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The noose tightens in Zimbabwe. Earlier this month, the government of President Robert G. Mugabe shut down the country’s only independent newspaper. Last weekend, a High Court judge ruled that the closure was illegal, but the police refused to obey the court and barred the newspaper’s doors. Now that the Daily News and the Daily News on Sunday are gone—and their editorial and press equipment, including 120 computers, have been confiscated—the long-beleaguered people of Zimbabwe are bereft of voice and accountability.
Despots run amuck when the searchlight of responsibility ceases to shine. Without investigative journalism, injurious regimes can perpetrate the most heinous crimes against their own people. The government-owned daily newspapers in Zimbabwe, like radio and television, have long been propaganda organs for Mugabe.
Conditions in Zimbabwe have been desperate for three years or more. The closing of the Daily News deepens the discouragement of many Zimbabweans who are still campaigning for a better future, political freedom and sanity amid the decay of all of their institutions that were once strong and secure.
Friday’s shutdown of the Daily News is typical. The rule of law has largely disappeared as Mugabe has removed or retired judges, and otherwise subverted the judgments of his High Court and Supreme Court. For several years, he has refused—so far, with impunity—to obey decisions to which he has objected.
The national economy is shrinking by at least 15 percent a year, as it has done for six years straight. Schools lack teachers and textbooks. Hospitals hardly function, deprived of basic medicines, supplies, nurses and physicians. Most gas stations lay idle. There is no paper on which to print bank notes, and people stand in long lines trying to obtain cash from banks. Unemployment is over 80 percent, and many hundreds of thousands of farm workers are without any work whatsoever.
Only 10 percent of the country’s normal winter wheat harvest will be reaped this month. There are no seeds available in the country, which was once self-sufficient and a leader in Africa. Plantings for subsistence maize and cash crops will be much reduced this October and November. The money-earning tobacco crop was 20 percent smaller this year than before. Inflation is running at 600 percent per year—and rising. The Zimbabwe dollar, once on par with the U.S. dollar, is now devalued to a 6000 to 1 ratio with American currency. Under these conditions, millions of poor Zimbabweans suffer acutely, while government-linked politicians and operatives spend ill-gotten profits on property at home and overseas.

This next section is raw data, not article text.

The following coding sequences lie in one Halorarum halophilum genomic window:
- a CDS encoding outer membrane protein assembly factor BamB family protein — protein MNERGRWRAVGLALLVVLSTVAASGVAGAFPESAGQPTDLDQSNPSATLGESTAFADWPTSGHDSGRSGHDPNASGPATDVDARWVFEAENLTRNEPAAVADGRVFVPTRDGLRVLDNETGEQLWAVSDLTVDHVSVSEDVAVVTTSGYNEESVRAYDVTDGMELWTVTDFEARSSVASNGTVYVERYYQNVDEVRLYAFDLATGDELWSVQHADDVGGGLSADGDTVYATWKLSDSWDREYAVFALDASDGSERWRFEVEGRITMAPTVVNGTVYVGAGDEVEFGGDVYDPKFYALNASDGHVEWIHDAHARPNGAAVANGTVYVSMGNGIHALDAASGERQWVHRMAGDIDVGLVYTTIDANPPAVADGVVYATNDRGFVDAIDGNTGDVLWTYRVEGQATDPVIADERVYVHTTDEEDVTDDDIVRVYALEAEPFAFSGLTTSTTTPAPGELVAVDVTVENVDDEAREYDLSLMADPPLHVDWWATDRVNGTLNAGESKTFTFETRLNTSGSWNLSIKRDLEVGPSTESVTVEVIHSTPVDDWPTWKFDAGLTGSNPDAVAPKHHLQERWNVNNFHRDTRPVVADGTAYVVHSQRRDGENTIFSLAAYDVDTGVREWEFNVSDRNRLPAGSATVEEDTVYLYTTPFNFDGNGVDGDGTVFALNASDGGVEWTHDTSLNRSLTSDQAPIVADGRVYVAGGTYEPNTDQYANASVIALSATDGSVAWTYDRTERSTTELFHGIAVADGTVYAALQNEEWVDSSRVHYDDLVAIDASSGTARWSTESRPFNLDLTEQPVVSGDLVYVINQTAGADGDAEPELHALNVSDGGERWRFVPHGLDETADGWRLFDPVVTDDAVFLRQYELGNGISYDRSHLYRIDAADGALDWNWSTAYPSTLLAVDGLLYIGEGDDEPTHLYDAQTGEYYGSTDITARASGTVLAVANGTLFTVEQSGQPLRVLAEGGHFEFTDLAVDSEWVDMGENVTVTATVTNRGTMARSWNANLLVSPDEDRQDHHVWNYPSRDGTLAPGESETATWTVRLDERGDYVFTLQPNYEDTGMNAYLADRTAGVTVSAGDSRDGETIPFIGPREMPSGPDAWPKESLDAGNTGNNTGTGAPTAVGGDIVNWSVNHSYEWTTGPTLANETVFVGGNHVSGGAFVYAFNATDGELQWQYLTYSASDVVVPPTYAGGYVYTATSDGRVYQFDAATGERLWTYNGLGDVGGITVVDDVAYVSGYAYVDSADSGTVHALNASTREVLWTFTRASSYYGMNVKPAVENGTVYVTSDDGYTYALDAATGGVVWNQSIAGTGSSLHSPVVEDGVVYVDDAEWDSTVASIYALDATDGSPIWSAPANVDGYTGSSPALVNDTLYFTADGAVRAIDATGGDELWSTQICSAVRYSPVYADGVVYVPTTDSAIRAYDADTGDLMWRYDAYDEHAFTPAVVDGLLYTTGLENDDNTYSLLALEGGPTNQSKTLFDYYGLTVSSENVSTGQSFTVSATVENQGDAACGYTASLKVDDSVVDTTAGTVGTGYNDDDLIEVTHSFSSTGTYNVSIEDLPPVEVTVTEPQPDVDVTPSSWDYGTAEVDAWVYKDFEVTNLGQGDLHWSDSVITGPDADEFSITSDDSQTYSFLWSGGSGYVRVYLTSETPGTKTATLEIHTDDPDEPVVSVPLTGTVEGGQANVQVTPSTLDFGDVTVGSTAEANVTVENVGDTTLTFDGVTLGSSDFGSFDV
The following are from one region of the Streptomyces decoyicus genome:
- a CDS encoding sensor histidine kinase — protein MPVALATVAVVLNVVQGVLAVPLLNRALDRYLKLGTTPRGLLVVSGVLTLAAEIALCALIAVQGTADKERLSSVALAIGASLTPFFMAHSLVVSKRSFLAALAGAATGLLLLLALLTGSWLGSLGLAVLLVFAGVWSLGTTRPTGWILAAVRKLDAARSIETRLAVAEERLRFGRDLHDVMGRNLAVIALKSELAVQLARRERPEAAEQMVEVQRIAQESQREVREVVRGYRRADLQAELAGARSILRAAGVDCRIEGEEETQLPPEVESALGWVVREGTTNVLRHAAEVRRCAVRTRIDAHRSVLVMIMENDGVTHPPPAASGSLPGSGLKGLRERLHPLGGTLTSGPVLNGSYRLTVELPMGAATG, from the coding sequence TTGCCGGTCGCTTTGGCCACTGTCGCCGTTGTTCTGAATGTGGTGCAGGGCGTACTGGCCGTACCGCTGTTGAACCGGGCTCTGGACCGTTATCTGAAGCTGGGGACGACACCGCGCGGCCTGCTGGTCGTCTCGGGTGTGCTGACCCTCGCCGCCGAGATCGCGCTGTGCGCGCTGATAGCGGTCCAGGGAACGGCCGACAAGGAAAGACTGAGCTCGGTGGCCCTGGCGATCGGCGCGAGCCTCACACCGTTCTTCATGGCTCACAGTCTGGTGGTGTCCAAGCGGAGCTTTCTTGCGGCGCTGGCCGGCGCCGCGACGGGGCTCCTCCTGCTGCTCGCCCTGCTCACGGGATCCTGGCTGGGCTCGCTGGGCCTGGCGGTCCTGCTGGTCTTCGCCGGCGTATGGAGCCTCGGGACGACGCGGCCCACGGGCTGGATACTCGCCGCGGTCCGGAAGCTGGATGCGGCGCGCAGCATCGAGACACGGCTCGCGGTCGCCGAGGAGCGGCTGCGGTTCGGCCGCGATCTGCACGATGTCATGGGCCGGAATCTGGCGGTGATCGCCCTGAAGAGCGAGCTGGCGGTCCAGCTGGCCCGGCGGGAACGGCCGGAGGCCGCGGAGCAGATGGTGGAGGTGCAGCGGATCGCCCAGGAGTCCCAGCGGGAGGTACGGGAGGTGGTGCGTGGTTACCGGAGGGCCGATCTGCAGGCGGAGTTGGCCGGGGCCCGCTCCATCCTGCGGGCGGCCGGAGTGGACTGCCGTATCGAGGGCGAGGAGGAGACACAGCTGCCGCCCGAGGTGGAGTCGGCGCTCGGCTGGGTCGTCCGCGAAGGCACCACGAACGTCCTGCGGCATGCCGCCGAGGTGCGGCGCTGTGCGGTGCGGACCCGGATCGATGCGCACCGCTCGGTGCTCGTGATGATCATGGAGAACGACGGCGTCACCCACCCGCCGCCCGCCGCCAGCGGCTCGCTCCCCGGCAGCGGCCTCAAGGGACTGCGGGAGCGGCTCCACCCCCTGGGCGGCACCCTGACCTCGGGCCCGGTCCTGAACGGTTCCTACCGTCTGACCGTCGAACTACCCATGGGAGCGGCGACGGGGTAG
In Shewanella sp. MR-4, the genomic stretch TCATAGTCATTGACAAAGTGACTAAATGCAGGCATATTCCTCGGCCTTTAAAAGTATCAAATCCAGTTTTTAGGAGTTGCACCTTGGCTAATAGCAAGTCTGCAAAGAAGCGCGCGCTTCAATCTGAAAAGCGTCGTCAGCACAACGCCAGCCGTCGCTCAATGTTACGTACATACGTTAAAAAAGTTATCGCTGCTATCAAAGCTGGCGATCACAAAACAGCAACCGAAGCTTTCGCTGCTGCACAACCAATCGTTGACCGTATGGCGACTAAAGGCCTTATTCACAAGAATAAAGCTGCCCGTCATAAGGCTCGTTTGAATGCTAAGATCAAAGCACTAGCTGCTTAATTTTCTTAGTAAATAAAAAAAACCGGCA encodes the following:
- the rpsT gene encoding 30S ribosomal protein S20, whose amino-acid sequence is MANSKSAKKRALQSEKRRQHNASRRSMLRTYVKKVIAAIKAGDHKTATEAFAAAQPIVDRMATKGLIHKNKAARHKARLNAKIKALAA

These tragic conditions are a direct result of Mugabe’s attack on his opponents and those who support them, of wholesale government mismanagement, of regime-wide corruption and looting of the national purse and of Mugabe’s continuing attack on the commercial farmers who once were the backbone of Zimbabwe’s prosperity and jobs.
Mugabe mangled the land issue. There remains neither equity nor production. As recently as last week, relatives of Mugabe illegally and forcefully took farmlands near Harare from small-scale black farmers, not from whites—and it was not the first time that black farmers had lost their land.
Hunger and starvation have been among the many adverse results of the heavily politicized land-grab starting in 1998. There are widespread reports of hunger, alleviated only by food donated by the World Food Program and the U.S. Agency for International Development. But widespread food distribution, especially in areas that had voted against Mugabe, was hampered and limited. The best indicators predict that because farmers cannot obtain fertilizer, take out bank loans or depend on any consistent law and order, hunger and starvation will only escalate in the months to come.
Intimidation of opponents, a feature of the parliamentary elections in 2000 and the presidential elections of 2002, is still rife. The Zimbabwean presidential election was, as U.S. Secretary of State Colin Powell said, blatantly stolen. So were the 2000 elections, but less overtly.
Despite active harassment and some ballot rigging, the opposition Movement for Democratic Change (MDC) last month managed to win more municipal seats in country-wide elections than the government party and now controls almost all of the major cities, including Harare and Bulawayo. But it is not yet clear whether Mugabe’s regime will in fact permit the MDC victors effectively to exercise their new powers in the cities. A few months ago, the MDC mayor of Harare was suspended—illegally—and frog-marched out of his office.
South Africa could end the Zimbabwean political charade quickly by easing Mugabe, 79, into exile with some of his ill-gotten wealth. Perhaps he could join Charles G. Taylor, the ex-dictator of Liberia, in Nigeria. But South Africa is reluctant to interfere, and President Bush and Secretary Powell’s pressure on South Africa and criticisms of Zimbabwe have produced promises, but no action. It is not clear when South Africa will decide, on behalf of the African Union, that Zimbabwe’s meltdown has harmed South Africa and embarrassed the democrats of Africa sufficiently to produce change.
Mugabe is an African Saddam Hussein and has single-handedly driven a once-prosperous people into wholesale poverty and failure. If ever a country cried out for regime change, Zimbabwe is it.
Robert I. Rotberg is director of the Kennedy School of Government’s Program on Intrastate Conflict. He is the president of the World Peace Foundation.
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